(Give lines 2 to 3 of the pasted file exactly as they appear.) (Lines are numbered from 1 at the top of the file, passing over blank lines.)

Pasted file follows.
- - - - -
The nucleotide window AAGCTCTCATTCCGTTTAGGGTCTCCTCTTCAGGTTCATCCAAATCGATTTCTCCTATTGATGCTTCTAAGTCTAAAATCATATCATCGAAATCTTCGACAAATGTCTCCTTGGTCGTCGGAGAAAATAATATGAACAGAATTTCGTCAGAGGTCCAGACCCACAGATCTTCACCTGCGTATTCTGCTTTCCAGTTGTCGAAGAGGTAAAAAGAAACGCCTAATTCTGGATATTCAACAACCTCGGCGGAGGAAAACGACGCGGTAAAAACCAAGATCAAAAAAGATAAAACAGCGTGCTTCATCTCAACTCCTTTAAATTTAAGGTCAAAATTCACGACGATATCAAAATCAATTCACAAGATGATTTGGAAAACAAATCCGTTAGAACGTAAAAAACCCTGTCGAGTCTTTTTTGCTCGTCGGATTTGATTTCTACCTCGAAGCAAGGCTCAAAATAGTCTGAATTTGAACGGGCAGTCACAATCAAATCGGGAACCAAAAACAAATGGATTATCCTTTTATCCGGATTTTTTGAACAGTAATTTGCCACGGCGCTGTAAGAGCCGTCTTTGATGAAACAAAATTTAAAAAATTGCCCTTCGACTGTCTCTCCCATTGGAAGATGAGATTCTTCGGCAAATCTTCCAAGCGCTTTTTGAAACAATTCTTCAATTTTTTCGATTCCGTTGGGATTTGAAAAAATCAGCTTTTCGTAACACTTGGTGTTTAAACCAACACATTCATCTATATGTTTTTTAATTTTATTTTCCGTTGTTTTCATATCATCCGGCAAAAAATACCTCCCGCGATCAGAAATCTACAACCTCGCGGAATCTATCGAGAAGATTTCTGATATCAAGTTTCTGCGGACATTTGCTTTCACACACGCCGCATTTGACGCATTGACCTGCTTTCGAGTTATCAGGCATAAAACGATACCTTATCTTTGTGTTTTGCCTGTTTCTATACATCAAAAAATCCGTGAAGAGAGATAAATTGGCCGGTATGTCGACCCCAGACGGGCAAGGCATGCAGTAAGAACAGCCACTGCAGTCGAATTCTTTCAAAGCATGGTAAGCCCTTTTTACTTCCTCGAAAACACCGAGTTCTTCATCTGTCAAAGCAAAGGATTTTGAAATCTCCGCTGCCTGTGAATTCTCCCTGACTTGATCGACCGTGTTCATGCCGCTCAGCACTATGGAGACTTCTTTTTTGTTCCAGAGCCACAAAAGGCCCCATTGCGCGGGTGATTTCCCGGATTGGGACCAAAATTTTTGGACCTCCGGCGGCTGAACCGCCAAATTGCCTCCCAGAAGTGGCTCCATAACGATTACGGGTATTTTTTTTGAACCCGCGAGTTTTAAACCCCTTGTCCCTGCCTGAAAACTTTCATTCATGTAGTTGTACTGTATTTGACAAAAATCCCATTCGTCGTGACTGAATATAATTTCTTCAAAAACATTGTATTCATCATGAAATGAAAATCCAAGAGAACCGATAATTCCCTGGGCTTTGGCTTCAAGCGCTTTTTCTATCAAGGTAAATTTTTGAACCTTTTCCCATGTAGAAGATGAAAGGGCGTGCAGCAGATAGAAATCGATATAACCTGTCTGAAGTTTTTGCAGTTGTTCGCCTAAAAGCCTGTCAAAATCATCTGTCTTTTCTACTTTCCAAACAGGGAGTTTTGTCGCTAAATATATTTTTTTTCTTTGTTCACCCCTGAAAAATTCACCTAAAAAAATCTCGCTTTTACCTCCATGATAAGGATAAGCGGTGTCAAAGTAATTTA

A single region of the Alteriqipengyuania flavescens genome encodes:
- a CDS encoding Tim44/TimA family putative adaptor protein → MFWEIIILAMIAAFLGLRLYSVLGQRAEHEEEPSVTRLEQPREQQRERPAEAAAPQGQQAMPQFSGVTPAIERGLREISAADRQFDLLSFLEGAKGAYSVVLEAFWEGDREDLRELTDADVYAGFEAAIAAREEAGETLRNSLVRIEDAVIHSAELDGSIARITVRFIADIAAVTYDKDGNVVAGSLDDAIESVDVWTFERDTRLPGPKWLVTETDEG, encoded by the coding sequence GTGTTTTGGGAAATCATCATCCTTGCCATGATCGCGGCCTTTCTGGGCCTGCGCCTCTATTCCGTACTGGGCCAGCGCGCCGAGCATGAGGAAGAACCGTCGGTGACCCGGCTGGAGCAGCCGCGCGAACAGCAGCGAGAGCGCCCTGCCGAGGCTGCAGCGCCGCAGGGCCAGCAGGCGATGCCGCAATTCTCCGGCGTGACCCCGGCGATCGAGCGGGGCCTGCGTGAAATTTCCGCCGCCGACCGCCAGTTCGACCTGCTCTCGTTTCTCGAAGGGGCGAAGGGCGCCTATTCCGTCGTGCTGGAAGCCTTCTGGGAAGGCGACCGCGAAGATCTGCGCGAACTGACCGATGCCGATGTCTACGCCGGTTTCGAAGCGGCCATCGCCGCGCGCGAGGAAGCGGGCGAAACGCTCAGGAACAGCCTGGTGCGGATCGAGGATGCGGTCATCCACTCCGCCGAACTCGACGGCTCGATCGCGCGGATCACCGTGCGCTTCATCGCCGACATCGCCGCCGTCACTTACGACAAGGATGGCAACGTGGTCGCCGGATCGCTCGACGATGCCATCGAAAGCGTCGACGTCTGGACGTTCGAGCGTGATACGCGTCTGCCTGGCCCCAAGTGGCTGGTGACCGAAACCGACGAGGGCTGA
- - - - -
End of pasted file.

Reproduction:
A single region of the Alteriqipengyuania flavescens genome encodes:
- a CDS encoding Tim44/TimA family putative adaptor protein → MFWEIIILAMIAAFLGLRLYSVLGQRAEHEEEPSVTRLEQPREQQRERPAEAAAPQGQQAMPQFSGVTPAIERGLREISAADRQFDLLSFLEGAKGAYSVVLEAFWEGDREDLRELTDADVYAGFEAAIAAREEAGETLRNSLVRIEDAVIHSAELDGSIARITVRFIADIAAVTYDKDGNVVAGSLDDAIESVDVWTFERDTRLPGPKWLVTETDEG, encoded by the coding sequence GTGTTTTGGGAAATCATCATCCTTGCCATGATCGCGGCCTTTCTGGGCCTGCGCCTCTATTCCGTACTGGGCCAGCGCGCCGAGCATGAGGAAGAACCGTCGGTGACCCGGCTGGAGCAGCCGCGCGAACAGCAGCGAGAGCGCCCTGCCGAGGCTGCAGCGCCGCAGGGCCAGCAGGCGATGCCGCAATTCTCCGGCGTGACCCCGGCGATCGAGCGGGGCCTGCGTGAAATTTCCGCCGCCGACCGCCAGTTCGACCTGCTCTCGTTTCTCGAAGGGGCGAAGGGCGCCTATTCCGTCGTGCTGGAAGCCTTCTGGGAAGGCGACCGCGAAGATCTGCGCGAACTGACCGATGCCGATGTCTACGCCGGTTTCGAAGCGGCCATCGCCGCGCGCGAGGAAGCGGGCGAAACGCTCAGGAACAGCCTGGTGCGGATCGAGGATGCGGTCATCCACTCCGCCGAACTCGACGGCTCGATCGCGCGGATCACCGTGCGCTTCATCGCCGACATCGCCGCCGTCACTTACGACAAGGATGGCAACGTGGTCGCCGGATCGCTCGACGATGCCATCGAAAGCGTCGACGTCTGGACGTTCGAGCGTGATACGCGTCTGCCTGGCCCCAAGTGGCTGGTGACCGAAACCGACGAGGGCTGA